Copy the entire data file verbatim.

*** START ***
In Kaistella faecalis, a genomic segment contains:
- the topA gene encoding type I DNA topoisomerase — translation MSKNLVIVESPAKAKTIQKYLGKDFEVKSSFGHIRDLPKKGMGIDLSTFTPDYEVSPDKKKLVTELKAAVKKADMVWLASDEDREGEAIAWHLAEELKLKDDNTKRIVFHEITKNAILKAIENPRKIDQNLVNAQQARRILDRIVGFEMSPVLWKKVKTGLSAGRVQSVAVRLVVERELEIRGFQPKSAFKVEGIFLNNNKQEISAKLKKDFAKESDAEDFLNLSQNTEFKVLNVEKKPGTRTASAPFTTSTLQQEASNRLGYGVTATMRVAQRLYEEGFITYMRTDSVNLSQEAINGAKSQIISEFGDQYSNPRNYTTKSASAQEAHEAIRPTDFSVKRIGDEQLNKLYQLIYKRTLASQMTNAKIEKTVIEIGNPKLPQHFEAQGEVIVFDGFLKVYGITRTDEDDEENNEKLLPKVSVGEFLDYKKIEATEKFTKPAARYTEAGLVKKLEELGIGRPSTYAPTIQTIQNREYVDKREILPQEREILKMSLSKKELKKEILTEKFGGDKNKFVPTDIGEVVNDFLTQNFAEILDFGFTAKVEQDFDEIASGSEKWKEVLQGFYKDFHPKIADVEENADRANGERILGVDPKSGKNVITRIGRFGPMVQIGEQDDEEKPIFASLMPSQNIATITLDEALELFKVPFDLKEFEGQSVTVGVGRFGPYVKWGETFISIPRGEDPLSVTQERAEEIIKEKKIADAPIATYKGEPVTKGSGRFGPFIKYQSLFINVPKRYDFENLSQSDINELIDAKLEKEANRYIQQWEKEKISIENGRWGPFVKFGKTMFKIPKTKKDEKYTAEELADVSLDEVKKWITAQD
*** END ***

In Kaistella faecalis, a genomic segment contains:
- the topA gene encoding type I DNA topoisomerase — translation MSKNLVIVESPAKAKTIQKYLGKDFEVKSSFGHIRDLPKKGMGIDLSTFTPDYEVSPDKKKLVTELKAAVKKADMVWLASDEDREGEAIAWHLAEELKLKDDNTKRIVFHEITKNAILKAIENPRKIDQNLVNAQQARRILDRIVGFEMSPVLWKKVKTGLSAGRVQSVAVRLVVERELEIRGFQPKSAFKVEGIFLNNNKQEISAKLKKDFAKESDAEDFLNLSQNTEFKVLNVEKKPGTRTASAPFTTSTLQQEASNRLGYGVTATMRVAQRLYEEGFITYMRTDSVNLSQEAINGAKSQIISEFGDQYSNPRNYTTKSASAQEAHEAIRPTDFSVKRIGDEQLNKLYQLIYKRTLASQMTNAKIEKTVIEIGNPKLPQHFEAQGEVIVFDGFLKVYGITRTDEDDEENNEKLLPKVSVGEFLDYKKIEATEKFTKPAARYTEAGLVKKLEELGIGRPSTYAPTIQTIQNREYVDKREILPQEREILKMSLSKKELKKEILTEKFGGDKNKFVPTDIGEVVNDFLTQNFAEILDFGFTAKVEQDFDEIASGSEKWKEVLQGFYKDFHPKIADVEENADRANGERILGVDPKSGKNVITRIGRFGPMVQIGEQDDEEKPIFASLMPSQNIATITLDEALELFKVPFDLKEFEGQSVTVGVGRFGPYVKWGETFISIPRGEDPLSVTQERAEEIIKEKKIADAPIATYKGEPVTKGSGRFGPFIKYQSLFINVPKRYDFENLSQSDINELIDAKLEKEANRYIQQWEKEKISIENGRWGPFVKFGKTMFKIPKTKKDEKYTAEELADVSLDEVKKWITAQD